A growing number of big-deal actresses are just real, real tired of making less money than Bradley Cooper, and willing to say so publicly. After Jennifer Lawrence’s open letter regarding pay inequality, both Jessica Chastain and Rooney Mara have fed-up things to say about the wage gap in their industry.
Mara told the Guardian that making less than her male co-stars is “frustrating.” Like Lawrence, though, she struck a kind of conciliatory note, blaming no one in particular for paying her less:
“I’ve been in films where I’ve found out my male co-star got paid double what I got paid, and it’s just a reality of the time that we live in,” she told the Guardian. “To me, it’s frustrating, but at the same time, I’m just grateful to be getting paid at all for what I do.”
In an interview with HuffPost live today, Chastain chimed in, calling the wage gap “a huge problem...in front of the camera and behind the camera, across the board.”
She added, too, ahem, that reports about what she’d made filming The Martian were inaccurate: “I’ve actually never said this, I think, so here we go! There’s also misinformation out there. Like someone wrote an article once that said that I made a certain amount of money for ‘The Martian.’ I made less than a quarter of that in reality.”
Chastain appears to be referring to a story in Star that claimed she’d made $7 million for the picture, while Matt Damon earned $25 million. But she, too, is a little politely vague on who’s to blame.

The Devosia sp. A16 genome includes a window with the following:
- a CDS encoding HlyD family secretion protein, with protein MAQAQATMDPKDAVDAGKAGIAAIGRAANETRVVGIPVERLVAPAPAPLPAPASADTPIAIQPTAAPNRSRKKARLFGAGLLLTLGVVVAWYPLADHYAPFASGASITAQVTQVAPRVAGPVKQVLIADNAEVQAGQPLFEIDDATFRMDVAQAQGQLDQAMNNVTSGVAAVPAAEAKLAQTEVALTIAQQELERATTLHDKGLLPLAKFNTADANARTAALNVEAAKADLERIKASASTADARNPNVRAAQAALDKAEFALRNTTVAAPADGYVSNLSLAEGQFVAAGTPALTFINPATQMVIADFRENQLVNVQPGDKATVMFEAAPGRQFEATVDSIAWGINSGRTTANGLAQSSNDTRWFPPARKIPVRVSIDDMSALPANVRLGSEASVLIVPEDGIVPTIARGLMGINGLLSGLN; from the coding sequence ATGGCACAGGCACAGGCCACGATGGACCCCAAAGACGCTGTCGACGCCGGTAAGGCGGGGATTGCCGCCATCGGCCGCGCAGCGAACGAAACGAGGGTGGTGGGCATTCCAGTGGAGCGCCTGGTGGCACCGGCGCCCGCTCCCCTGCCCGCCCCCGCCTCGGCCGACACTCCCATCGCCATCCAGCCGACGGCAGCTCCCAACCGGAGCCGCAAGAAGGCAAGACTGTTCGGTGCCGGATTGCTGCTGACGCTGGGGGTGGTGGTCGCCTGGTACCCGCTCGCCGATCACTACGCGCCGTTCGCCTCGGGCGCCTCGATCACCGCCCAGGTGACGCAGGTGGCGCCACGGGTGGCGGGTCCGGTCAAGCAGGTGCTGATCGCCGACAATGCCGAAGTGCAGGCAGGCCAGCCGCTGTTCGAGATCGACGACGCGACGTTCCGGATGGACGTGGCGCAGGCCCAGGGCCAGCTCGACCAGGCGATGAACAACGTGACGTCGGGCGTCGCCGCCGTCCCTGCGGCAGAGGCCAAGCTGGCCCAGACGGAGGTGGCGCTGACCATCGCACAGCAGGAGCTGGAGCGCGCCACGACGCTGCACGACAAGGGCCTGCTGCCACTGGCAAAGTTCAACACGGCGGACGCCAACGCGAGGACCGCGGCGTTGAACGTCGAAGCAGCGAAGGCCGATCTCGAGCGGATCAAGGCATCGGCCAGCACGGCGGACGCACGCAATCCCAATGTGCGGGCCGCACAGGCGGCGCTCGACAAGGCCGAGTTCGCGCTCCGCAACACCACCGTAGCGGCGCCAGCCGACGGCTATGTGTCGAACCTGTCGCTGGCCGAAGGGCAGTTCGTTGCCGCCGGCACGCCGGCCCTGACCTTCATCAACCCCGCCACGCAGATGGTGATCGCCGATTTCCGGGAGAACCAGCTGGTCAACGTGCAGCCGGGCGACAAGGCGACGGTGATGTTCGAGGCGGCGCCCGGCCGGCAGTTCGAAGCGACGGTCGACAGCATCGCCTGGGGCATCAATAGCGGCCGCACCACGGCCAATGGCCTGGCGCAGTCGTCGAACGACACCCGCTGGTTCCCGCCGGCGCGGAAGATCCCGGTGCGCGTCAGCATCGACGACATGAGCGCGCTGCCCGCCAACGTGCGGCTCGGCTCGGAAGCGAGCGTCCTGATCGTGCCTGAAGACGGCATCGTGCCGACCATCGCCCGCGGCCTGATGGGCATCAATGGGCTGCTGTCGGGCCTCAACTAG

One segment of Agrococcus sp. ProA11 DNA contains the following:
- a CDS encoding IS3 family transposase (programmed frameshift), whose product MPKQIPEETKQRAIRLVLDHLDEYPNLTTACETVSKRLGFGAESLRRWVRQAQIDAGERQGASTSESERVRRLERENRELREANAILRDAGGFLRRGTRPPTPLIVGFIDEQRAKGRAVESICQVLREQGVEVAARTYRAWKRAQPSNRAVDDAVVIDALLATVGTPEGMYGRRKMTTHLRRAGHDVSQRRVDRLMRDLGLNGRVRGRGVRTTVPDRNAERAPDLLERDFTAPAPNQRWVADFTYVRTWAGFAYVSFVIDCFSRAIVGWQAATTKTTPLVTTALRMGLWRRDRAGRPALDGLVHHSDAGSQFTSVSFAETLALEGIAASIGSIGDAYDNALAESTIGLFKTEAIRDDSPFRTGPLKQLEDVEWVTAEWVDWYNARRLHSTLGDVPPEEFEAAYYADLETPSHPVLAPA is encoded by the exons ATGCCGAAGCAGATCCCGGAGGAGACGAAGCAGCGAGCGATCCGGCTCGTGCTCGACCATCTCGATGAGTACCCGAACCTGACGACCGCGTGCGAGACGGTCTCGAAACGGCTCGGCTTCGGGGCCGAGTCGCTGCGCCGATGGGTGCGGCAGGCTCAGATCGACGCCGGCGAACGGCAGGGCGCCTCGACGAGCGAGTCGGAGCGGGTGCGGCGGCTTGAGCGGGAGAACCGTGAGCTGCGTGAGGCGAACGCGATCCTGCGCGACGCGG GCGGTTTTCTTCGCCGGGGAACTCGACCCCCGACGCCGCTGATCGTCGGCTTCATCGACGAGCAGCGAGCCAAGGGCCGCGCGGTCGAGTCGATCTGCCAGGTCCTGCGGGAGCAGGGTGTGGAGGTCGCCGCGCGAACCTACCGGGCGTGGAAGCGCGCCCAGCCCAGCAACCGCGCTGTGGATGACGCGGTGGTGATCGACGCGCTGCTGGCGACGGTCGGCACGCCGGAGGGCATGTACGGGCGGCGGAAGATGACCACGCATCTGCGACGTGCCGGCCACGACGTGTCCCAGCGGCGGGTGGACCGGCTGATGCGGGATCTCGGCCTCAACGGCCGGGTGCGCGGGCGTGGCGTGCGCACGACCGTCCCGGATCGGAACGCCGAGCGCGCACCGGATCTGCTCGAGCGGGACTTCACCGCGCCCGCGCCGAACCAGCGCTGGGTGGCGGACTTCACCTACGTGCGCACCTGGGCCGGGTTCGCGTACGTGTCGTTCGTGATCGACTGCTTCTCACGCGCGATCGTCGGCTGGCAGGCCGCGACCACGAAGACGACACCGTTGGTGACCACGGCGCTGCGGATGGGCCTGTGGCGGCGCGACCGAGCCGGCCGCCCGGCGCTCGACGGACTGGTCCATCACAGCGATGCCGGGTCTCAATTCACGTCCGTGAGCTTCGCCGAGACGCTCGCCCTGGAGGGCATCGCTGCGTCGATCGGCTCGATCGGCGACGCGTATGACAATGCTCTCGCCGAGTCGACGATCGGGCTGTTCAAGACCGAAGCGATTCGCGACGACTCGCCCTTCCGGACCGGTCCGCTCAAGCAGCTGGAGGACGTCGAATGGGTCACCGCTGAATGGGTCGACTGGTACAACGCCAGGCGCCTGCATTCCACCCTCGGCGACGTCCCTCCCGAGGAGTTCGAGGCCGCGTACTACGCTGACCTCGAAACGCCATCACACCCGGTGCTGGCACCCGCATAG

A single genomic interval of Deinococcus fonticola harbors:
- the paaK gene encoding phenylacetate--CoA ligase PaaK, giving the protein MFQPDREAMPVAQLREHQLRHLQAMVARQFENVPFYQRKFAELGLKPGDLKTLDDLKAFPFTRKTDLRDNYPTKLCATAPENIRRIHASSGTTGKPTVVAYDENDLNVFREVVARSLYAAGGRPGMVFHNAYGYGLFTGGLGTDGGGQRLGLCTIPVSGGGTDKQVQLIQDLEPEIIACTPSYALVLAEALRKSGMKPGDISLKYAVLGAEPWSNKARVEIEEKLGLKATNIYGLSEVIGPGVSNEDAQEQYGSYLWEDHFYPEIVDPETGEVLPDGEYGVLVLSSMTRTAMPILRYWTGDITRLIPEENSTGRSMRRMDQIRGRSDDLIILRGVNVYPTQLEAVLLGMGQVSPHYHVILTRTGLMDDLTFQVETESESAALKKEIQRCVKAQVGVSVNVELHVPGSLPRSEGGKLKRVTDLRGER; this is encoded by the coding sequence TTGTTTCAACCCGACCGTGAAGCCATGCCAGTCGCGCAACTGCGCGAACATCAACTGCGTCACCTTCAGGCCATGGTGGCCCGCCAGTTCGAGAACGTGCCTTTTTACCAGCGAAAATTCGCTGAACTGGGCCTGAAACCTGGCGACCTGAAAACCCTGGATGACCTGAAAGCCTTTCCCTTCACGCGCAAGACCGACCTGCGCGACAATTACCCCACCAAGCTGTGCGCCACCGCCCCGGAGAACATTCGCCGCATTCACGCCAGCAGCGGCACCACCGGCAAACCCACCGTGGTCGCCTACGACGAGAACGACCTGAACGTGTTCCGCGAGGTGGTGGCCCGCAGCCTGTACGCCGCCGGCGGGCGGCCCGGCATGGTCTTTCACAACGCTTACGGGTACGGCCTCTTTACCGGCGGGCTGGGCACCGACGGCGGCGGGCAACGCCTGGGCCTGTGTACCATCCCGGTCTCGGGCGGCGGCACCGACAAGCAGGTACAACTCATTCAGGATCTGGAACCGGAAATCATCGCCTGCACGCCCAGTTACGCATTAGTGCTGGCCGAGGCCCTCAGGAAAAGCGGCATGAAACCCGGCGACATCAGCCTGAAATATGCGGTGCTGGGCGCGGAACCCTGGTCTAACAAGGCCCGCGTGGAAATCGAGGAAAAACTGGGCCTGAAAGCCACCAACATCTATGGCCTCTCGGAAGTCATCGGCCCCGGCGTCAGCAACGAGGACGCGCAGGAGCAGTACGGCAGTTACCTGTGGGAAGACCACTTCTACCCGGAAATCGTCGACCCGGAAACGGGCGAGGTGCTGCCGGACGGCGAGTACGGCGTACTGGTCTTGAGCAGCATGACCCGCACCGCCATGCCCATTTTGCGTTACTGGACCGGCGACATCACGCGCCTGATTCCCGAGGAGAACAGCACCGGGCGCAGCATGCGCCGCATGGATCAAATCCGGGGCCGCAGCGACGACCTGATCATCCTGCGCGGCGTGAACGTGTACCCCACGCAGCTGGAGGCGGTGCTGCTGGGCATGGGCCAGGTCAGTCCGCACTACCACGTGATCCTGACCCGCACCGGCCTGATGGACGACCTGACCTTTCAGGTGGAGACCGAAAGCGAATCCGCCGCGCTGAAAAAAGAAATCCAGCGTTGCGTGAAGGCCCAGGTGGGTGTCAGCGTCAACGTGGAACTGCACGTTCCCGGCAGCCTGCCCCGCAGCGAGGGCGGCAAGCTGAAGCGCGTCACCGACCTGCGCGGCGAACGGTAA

Which is why it’s worth recalling what studio executives themselves have to say when asked about the wage gap. Like the now-deposed Sony Pictures co-chair Amy Pascal, who, despite calling herself a champion for women in Hollywood, was open about paying them real bullshit, relatively speaking.
“I run a business,” she said in a February interview. “People want to work for less money, I’ll pay them less money. I don’t call them up and go, ‘Can I give you some more?’ Because that’s not what you do when you run a business.”
Millions versus multi-millions isn’t exactly the most important battle we’re fighting on the wage gap front, not when thousands of fast food workers are still struggling to get behemoth companies to deign to give them $15 an hour. But it’s worth paying real attention to the fact that one of the most profitable industries in the world keeps churning along an essentially sexist pay structure, one so powerful that even the girl with the freaking dragon tattoo can barely bring herself to say an unkind word.
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Chastain at the Crimson Peak premier, October 15, 2015. Photo via AP Images